DeEtte Sauer has more than enough reasons to be happy today. Now 81-years-old, she’s a decorated masters swimmer, ranked number one in the entire world in the 200-meter butterfly in her age group. She’s set swimming records galore, and maintains close relationships with family and the friends and competitors she’s made at events like the National Senior Games. Sauer is a shining example of active longevity and the feats that can be achieved at any age.
But her life wasn’t always like this. Earlier in her life, Sauer wasn’t happy. She battled addiction to alcohol and cigarettes well into her 30’s, and spiraled even deeper when she tried to quit her vices.
“At age 39, I quit smoking and drinking, which I thought was going to make me healthier, but it ended up leading me straight to food,” Sauer revealed. “So I blew up to 250 pounds. I was sedentary, I was miserable. The funny thing is I thought, ‘Well maybe this is just how it is at 40 and you just feel old and you are old.’ Which is crazy because my life has flipped so much that at 81, I don’t even feel old.”
Sauer started eating healthier foods. She began regular exercise and leaned on her faith. But it wasn’t until she met a special swimming coach that she says her life fully changed.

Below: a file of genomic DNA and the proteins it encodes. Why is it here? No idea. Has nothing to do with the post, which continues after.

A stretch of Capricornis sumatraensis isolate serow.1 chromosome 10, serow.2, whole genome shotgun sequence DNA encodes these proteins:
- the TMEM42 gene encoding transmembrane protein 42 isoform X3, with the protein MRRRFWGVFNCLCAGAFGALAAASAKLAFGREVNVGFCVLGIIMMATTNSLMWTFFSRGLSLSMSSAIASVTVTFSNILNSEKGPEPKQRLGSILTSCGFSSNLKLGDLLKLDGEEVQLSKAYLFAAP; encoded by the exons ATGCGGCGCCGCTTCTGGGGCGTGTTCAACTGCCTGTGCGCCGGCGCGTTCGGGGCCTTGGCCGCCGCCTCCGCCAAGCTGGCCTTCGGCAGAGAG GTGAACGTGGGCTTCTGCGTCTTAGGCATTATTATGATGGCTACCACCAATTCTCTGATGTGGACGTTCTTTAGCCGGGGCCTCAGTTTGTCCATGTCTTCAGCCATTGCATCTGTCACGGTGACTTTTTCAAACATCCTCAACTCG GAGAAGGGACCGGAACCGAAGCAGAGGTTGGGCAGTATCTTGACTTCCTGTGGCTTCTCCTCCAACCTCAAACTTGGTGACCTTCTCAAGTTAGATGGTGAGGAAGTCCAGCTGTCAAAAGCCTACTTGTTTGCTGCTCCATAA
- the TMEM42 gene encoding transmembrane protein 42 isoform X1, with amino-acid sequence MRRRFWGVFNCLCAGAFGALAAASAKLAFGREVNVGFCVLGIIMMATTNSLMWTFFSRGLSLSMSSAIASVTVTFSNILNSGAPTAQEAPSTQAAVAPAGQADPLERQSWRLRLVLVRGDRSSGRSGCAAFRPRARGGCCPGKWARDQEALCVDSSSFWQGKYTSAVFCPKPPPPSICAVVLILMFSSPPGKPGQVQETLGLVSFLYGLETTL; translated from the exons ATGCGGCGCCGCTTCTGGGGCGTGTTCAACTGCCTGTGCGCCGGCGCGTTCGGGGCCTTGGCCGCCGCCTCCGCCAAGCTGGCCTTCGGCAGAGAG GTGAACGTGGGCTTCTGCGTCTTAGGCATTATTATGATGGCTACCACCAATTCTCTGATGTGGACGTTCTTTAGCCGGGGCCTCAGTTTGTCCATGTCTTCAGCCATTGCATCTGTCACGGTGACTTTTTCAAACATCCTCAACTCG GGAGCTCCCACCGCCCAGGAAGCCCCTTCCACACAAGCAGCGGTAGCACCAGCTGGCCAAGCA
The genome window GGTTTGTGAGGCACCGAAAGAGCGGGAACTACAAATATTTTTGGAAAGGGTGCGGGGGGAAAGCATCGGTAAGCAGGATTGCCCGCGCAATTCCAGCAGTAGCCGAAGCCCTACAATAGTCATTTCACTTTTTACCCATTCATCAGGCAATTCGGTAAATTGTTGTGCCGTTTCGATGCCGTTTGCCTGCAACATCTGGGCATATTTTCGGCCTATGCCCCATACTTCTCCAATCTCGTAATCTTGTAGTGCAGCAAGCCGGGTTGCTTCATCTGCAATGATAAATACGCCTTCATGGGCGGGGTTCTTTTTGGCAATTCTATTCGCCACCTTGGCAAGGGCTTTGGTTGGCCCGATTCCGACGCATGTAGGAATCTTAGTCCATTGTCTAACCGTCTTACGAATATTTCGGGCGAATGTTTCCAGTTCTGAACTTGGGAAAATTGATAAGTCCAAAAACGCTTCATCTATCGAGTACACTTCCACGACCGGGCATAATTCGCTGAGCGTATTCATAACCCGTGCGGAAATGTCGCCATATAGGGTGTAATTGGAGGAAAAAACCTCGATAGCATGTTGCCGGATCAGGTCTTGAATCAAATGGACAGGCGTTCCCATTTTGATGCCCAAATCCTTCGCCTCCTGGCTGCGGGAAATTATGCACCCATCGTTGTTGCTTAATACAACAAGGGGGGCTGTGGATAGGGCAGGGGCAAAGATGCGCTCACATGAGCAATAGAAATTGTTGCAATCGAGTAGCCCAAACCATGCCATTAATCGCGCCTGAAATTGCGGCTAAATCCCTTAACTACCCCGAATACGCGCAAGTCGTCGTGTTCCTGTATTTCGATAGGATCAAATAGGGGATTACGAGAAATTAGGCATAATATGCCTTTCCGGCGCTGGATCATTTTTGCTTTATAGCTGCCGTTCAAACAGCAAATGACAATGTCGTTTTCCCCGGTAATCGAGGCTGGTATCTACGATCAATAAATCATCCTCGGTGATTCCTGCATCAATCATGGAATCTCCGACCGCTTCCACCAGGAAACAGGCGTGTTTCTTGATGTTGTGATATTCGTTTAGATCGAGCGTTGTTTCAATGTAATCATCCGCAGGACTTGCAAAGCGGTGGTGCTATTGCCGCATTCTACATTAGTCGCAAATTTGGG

“I showed up at a pool to join a masters team [at age 58]. I couldn’t swim a lick. I don’t even understand why I showed up,” Sauer continued through tears. “There was a special coach there that said, ‘I will teach you, you can do this.’ She encouraged me, and she changed my life.”
That moment led to countless others in masters athletics. Sauer lost more than 100 pounds, and began traveling to swimming events across the country. Even now, more than 20 years after that first time in the pool, she still looks to her swimming community for support.
“I swim with two other people in my lane. We constantly swim together and train together,” Sauer explained. “One’s 12 years younger, one’s 15 years younger. I struggle every day to keep up with them. I struggle every day to make sure that I’m swimming as fast and as furiously as they are. If I’m not there, they call, they text asking ‘Where are you? Why aren’t you here?’ It’s being part of that community, and then the people I see here at [The National Senior Games], oh my gosh, I love them! We’re like-minded people who all are just trying to keep going at our ages.”
Sauer hopes that the example she has set will inspire multiple generations of younger adults to start their own path towards better health and wellbeing.
“I hope [it inspires younger athletes]. In fact, I’ve talked to some of the younger people around here and they say, ‘It’s jaw dropping! These people, I can’t believe what they can do.’ Any young person that has access to seeing this can really capture some of the spirit here. And find what does keep you going and what does keep you striving for health and vitality and living a vigorous life.”
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This article is featured in the November 2022 issue of The Growing Bolder Digital Digest.